Oklahoma's 2008 abortion law violates a constitutional provision prohibiting multiple-subject legislation, Oklahoma County District Judge Vicki Robertson held Tuesday.
Robertson granted a partial summary judgment in favor of the challenger of the law, Nova Health Systems, which operates Reproductive Services of Tulsa. Stating that the law is "void and of no effect," the judge also granted a permanent injunction against its enforcement.
Gov. Brad Henry vetoed the legislation, which he said made no exceptions for victims of rape and incest, but lawmakers overrode his veto.
Special Assistant Attorney General Teresa Collett said she would need to consult with her clients, who include several state officials, before deciding whether to appeal Robertson's decision to the Oklahoma Supreme Court.
"It defies common sense that the state cannot protect women's health with these measures," Collett said.
Attorney Stephanie Toti, with the Center for Reproductive Rights in New York, spoke for the plaintiffs.
"We knew from the beginning that the law violated the Oklahoma Constitution," Toti said.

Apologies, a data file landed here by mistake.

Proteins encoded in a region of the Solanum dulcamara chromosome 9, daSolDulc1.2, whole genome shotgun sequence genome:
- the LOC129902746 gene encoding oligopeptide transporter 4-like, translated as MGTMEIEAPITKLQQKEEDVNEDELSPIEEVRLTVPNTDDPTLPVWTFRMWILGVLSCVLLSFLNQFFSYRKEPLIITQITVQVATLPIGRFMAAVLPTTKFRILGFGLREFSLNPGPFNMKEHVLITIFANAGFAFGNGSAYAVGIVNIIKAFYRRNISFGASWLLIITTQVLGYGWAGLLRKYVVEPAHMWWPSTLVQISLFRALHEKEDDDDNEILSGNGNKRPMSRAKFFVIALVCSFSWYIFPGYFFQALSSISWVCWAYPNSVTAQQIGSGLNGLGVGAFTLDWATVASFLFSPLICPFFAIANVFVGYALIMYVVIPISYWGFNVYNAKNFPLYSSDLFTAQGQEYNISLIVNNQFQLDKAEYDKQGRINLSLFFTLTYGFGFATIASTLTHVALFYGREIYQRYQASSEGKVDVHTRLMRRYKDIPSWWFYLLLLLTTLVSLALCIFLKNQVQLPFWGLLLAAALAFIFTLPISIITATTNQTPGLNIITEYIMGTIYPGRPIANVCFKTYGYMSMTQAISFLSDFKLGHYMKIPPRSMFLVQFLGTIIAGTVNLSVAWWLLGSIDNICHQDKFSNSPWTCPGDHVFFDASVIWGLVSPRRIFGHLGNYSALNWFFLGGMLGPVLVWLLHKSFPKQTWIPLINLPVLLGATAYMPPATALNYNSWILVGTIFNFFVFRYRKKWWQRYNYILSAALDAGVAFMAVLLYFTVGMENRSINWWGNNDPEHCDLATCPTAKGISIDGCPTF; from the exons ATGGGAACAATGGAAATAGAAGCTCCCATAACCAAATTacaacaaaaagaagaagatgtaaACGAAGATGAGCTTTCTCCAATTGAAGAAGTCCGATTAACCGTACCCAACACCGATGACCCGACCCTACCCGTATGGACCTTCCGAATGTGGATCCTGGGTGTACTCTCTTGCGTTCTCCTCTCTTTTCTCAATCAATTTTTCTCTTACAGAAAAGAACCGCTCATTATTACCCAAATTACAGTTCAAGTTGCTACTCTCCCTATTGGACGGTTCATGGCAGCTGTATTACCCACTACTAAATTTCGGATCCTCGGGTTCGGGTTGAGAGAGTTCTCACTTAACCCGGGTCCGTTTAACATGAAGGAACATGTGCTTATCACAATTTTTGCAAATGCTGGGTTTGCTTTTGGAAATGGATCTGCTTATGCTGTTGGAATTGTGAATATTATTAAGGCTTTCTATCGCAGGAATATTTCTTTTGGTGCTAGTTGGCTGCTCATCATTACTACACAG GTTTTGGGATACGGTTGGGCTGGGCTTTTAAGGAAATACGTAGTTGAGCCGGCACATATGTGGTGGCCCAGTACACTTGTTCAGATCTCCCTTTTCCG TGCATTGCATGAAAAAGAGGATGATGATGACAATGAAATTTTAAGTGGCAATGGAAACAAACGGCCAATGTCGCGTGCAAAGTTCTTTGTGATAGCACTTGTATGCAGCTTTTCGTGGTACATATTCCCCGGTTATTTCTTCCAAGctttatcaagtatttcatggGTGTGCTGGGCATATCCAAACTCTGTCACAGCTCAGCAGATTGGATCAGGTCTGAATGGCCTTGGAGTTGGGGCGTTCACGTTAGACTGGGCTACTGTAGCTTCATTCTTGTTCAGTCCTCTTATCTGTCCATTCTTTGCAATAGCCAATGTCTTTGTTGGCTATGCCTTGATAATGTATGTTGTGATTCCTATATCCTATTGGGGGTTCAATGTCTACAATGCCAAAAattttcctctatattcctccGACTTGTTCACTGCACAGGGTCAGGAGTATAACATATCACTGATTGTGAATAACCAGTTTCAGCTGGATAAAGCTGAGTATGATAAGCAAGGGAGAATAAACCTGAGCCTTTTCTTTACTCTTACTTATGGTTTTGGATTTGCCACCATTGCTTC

Toti said her clients hope that after Robertson's ruling the Legislature will "recognize the rights of women under the constitution and will strongly consider the other constitutional claims that we've raised here, and will think twice before enacting some of these provisions again."
She indicated that if lawmakers pass another such law, it also will be challenged.
One part of the law requires a woman seeking an abortion to undergo an ultrasound within an hour of the procedure and to have its findings explained. Having declared the law unconstitutional on other grounds, Robertson did not rule on that provision.
"The ultrasound provision takes away a patient's choice about whether or not to do an ultrasound," Toti said. "It requires physicians to provide information to their patients that the physicians do not believe is medically necessary. So it's an affront to women's autonomy and decision-making power. It's also an intrusion into the physician-patient relationship."
Although the ruling addresses only Oklahoma law, Toti said the center hopes it "will send a signal to other state legislatures, that if they violate their constitution, if they enact laws that trample on women's rights, those laws will not be sustained."
Toti said she is not disappointed that Robertson ruled on only the single-subject violation. …